Last Thursday, at a hearing of the Senate Intelligence Committee, debate began on whether curbs should be placed on the National Security Agency's spy programs - particularly those that allow access to the phone records of U.S. citizens.
As we wrote shortly after Edward Snowden revealed the program to the world, where there is the potential for abuse, abuse will occur. We noted that politically ambitious NSA staffers could use the massive databases to find out when, where and who opponents were talking to.
On Friday, the Daily Mail of London revealed there was another way the databases could be abused - at least 12 times in the last decade. NSA employees used surveillance systems to check up on their own love interests.
The Daily Mail said in some cases the employees were checking on former lovers. In one case, a new employee checked up on his girlfriend on his first day at work at NSA. When he was caught, he claimed he had done it "to practice."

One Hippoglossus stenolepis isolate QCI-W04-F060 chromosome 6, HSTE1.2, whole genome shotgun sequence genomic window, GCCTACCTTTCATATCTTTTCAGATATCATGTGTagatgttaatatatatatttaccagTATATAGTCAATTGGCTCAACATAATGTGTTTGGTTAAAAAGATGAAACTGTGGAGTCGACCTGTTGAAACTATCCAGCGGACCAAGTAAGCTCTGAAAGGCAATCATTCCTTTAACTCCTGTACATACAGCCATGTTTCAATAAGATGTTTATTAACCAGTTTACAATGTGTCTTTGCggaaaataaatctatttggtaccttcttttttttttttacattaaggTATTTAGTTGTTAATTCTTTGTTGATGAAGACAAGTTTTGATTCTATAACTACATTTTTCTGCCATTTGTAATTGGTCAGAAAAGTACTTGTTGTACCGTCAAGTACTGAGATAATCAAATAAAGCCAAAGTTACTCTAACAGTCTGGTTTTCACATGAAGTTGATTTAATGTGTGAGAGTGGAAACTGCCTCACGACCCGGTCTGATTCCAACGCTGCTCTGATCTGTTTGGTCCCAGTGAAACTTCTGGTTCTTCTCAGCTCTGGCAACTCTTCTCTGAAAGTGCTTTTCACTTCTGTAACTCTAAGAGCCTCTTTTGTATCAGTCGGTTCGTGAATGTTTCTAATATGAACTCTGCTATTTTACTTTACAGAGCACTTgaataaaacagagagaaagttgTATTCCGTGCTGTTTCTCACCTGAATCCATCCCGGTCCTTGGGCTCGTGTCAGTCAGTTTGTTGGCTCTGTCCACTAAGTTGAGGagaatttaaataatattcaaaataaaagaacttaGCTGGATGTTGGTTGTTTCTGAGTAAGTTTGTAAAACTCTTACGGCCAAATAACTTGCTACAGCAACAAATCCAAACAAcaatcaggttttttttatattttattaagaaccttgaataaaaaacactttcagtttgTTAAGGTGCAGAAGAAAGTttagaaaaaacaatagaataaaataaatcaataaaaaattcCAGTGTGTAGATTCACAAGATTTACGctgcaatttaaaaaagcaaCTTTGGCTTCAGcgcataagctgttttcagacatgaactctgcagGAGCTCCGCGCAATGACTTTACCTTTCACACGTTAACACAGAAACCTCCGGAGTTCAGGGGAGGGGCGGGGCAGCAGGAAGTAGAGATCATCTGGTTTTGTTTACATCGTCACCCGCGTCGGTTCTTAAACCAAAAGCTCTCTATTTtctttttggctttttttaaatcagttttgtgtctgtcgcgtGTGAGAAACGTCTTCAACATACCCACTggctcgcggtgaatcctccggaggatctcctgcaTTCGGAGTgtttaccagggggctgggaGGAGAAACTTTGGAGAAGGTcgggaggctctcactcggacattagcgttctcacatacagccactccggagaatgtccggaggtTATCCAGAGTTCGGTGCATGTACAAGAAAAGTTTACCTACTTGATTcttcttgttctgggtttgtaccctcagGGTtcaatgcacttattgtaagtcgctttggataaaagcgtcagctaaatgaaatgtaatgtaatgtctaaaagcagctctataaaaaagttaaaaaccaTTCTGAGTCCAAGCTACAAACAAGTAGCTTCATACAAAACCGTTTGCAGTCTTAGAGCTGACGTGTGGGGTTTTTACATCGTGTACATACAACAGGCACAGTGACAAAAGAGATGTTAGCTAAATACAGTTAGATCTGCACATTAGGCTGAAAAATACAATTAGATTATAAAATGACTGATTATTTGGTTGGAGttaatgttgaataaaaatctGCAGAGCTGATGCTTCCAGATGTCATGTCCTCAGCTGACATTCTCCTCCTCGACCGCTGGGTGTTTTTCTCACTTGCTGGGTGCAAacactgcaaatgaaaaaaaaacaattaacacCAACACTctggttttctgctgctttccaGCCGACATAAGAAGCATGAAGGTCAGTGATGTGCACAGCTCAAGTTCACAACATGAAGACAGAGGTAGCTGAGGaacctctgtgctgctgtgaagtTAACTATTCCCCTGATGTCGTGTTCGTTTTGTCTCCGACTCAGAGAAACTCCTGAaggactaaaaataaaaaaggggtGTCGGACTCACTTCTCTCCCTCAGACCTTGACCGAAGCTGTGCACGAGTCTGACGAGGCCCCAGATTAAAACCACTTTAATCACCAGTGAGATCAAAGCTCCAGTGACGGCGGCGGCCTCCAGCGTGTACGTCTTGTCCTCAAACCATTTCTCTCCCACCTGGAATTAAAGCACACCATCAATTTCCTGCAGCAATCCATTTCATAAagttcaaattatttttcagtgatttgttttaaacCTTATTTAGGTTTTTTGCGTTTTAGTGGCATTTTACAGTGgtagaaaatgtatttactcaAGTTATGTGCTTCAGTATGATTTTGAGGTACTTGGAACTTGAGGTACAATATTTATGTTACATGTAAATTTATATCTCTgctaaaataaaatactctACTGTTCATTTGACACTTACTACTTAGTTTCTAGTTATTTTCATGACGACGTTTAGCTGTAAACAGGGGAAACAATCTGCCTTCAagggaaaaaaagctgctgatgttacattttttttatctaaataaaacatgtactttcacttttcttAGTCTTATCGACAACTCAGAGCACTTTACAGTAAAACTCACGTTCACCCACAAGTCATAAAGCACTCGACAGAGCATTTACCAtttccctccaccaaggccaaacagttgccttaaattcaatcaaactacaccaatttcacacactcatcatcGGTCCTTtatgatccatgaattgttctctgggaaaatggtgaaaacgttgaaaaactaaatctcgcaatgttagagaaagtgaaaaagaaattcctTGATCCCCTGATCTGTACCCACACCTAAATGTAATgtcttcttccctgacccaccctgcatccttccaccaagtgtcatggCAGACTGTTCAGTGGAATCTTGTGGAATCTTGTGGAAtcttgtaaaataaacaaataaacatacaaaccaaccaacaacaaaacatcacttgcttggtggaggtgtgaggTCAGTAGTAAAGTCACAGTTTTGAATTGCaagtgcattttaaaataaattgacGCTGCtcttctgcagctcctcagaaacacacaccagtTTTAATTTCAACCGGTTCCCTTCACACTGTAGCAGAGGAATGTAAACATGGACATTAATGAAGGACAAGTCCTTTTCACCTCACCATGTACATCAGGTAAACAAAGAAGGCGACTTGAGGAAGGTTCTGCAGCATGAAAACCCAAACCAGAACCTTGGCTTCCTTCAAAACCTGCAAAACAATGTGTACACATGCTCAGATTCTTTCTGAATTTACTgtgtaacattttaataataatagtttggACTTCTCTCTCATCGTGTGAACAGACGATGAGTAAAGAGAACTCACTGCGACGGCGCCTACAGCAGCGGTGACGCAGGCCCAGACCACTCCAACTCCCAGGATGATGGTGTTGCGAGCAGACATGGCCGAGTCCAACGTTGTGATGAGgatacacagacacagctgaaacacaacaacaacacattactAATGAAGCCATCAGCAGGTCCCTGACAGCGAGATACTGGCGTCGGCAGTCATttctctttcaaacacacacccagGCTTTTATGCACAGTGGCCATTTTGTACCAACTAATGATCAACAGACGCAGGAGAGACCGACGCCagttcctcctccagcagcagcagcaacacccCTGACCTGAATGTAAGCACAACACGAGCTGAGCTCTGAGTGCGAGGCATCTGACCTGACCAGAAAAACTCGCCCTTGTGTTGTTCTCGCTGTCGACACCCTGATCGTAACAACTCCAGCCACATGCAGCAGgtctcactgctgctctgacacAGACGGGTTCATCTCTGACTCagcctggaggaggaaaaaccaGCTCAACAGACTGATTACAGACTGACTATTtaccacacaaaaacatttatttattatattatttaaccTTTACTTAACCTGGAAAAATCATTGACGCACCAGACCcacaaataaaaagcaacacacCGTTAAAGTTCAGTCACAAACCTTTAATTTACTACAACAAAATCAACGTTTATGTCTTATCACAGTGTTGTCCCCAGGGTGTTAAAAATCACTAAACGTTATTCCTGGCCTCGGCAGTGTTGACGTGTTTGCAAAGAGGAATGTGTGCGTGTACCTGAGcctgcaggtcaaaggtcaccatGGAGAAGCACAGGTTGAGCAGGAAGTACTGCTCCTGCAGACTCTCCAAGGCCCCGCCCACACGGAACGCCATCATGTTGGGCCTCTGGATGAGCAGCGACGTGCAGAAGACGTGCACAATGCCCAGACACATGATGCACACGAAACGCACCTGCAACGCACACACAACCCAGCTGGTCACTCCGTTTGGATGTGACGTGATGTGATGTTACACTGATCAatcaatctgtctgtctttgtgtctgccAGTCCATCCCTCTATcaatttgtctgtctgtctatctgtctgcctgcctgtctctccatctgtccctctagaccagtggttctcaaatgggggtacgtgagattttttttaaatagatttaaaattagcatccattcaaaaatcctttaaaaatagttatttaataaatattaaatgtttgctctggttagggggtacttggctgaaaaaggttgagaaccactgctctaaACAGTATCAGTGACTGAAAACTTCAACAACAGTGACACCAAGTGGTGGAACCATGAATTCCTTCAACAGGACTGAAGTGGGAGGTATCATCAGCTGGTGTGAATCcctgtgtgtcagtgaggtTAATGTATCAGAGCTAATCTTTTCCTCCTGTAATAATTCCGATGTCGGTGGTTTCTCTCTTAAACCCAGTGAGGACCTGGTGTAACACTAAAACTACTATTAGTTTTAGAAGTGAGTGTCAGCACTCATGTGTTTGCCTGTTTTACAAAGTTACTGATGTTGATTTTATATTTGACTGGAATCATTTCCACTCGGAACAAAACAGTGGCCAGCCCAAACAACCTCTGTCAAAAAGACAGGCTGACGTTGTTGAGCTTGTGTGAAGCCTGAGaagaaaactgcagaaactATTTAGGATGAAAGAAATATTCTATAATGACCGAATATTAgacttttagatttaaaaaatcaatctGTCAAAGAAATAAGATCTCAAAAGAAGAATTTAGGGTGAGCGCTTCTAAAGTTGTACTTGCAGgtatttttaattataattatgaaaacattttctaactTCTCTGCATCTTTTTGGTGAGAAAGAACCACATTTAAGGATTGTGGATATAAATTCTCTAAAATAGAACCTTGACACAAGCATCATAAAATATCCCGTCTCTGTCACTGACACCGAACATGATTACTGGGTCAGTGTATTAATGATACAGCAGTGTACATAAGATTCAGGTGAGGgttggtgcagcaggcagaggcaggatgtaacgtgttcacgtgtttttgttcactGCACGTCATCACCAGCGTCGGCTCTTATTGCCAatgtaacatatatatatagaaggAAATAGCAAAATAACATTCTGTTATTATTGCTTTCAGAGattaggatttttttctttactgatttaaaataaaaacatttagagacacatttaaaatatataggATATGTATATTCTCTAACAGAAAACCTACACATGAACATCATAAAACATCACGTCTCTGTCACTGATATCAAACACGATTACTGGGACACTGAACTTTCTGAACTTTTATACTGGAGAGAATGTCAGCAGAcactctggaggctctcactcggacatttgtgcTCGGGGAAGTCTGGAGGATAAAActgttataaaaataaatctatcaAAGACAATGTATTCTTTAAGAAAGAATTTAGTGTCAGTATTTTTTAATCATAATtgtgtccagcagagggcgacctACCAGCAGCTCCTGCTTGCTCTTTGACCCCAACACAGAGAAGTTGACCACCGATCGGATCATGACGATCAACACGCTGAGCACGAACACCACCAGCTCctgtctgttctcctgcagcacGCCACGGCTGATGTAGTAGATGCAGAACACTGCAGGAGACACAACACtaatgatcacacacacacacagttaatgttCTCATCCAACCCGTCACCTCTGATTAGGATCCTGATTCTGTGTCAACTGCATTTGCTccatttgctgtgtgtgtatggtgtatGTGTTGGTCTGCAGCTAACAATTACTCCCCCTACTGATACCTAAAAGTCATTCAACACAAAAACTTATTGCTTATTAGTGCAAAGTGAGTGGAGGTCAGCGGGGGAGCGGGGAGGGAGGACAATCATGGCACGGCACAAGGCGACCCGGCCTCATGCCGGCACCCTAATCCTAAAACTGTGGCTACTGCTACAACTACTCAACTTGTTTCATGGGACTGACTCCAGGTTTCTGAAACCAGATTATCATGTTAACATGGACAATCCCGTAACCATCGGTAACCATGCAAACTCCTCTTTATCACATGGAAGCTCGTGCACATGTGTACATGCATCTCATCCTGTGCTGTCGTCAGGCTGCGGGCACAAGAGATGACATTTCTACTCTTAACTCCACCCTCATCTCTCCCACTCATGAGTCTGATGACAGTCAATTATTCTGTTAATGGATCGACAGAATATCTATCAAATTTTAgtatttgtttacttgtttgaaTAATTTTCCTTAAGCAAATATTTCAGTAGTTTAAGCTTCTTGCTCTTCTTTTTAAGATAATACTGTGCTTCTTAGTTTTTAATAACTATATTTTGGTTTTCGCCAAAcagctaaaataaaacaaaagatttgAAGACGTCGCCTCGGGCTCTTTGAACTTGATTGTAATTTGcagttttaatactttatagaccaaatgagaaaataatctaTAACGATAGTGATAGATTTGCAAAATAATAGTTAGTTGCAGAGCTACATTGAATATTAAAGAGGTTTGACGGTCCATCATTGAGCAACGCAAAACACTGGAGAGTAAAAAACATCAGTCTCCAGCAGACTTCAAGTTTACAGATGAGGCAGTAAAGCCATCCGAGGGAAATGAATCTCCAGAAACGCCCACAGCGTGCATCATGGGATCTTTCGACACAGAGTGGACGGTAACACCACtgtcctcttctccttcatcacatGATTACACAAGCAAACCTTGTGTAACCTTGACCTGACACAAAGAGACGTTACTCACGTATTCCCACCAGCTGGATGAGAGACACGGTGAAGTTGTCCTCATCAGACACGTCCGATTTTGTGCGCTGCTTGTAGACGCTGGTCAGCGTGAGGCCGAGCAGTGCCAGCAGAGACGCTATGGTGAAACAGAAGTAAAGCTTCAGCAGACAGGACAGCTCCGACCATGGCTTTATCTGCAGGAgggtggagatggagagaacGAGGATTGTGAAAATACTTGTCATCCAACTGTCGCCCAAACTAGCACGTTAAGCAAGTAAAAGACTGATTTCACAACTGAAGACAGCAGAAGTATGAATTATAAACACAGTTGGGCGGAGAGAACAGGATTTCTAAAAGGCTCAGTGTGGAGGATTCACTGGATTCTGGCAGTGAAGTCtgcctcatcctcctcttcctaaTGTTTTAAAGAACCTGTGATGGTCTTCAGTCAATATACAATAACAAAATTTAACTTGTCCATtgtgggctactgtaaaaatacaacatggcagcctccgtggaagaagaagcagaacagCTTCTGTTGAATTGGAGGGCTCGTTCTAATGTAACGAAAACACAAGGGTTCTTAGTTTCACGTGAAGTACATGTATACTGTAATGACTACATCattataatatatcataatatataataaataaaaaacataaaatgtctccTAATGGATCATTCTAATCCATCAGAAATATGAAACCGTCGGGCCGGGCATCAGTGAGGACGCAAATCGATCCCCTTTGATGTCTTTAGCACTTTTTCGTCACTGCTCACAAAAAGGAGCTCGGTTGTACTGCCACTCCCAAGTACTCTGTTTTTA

The Mail said all these cases were detailed and documented in a letter to Sen. Charles Grassley.
While these cases involving jealous lovers may be laughable, they underscore the potential for abuse when so much personal information is being stored about American citizens. If these employees were able to track love interests, others can (and probably did) track individuals for more nefarious reasons like political gain - or even, possibly, blackmail.
The Wall Street Journal said that Thursday's hearing featured a proposal by Sens. Diane Feinstein and Saxby Chambliss to codify limits NSA has imposed on itself on collecting data on U.S. citizens. Sens. Ron Wyden and Rand Paul would go further - they want to end the phone-record program and require warrants for NSA to search its databases for information on American citizens.
Wyden and Rand also want more public reporting on surveillance programs.
We worry that tales like the tracking of lost lovers prove our fears about abuse are true. The Senate needs to act to curb NSA's info gathering on American citizens.
* Editorials reflect the opinion of the publisher.